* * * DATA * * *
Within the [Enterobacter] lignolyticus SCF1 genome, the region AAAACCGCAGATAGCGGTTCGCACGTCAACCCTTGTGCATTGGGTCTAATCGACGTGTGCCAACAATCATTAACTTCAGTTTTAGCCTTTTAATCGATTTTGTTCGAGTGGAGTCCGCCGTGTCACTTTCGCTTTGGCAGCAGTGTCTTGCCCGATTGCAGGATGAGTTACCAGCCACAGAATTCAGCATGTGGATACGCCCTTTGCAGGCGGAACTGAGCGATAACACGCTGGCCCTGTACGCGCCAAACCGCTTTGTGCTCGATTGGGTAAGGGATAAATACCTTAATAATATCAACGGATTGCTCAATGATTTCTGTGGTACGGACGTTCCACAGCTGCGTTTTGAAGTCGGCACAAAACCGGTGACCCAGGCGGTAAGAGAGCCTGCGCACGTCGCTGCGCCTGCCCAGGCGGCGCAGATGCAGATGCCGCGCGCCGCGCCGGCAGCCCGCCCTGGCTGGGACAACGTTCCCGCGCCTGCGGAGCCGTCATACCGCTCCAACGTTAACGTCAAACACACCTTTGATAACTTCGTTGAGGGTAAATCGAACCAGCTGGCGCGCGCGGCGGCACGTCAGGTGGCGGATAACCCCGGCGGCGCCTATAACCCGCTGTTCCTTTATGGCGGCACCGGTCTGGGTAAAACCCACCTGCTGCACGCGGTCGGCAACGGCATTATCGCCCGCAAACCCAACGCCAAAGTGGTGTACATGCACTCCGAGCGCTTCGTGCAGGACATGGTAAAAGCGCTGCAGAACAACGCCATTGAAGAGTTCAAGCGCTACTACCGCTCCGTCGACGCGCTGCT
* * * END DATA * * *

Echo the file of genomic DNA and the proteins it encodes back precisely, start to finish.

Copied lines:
Within the [Enterobacter] lignolyticus SCF1 genome, the region AAAACCGCAGATAGCGGTTCGCACGTCAACCCTTGTGCATTGGGTCTAATCGACGTGTGCCAACAATCATTAACTTCAGTTTTAGCCTTTTAATCGATTTTGTTCGAGTGGAGTCCGCCGTGTCACTTTCGCTTTGGCAGCAGTGTCTTGCCCGATTGCAGGATGAGTTACCAGCCACAGAATTCAGCATGTGGATACGCCCTTTGCAGGCGGAACTGAGCGATAACACGCTGGCCCTGTACGCGCCAAACCGCTTTGTGCTCGATTGGGTAAGGGATAAATACCTTAATAATATCAACGGATTGCTCAATGATTTCTGTGGTACGGACGTTCCACAGCTGCGTTTTGAAGTCGGCACAAAACCGGTGACCCAGGCGGTAAGAGAGCCTGCGCACGTCGCTGCGCCTGCCCAGGCGGCGCAGATGCAGATGCCGCGCGCCGCGCCGGCAGCCCGCCCTGGCTGGGACAACGTTCCCGCGCCTGCGGAGCCGTCATACCGCTCCAACGTTAACGTCAAACACACCTTTGATAACTTCGTTGAGGGTAAATCGAACCAGCTGGCGCGCGCGGCGGCACGTCAGGTGGCGGATAACCCCGGCGGCGCCTATAACCCGCTGTTCCTTTATGGCGGCACCGGTCTGGGTAAAACCCACCTGCTGCACGCGGTCGGCAACGGCATTATCGCCCGCAAACCCAACGCCAAAGTGGTGTACATGCACTCCGAGCGCTTCGTGCAGGACATGGTAAAAGCGCTGCAGAACAACGCCATTGAAGAGTTCAAGCGCTACTACCGCTCCGTCGACGCGCTGCT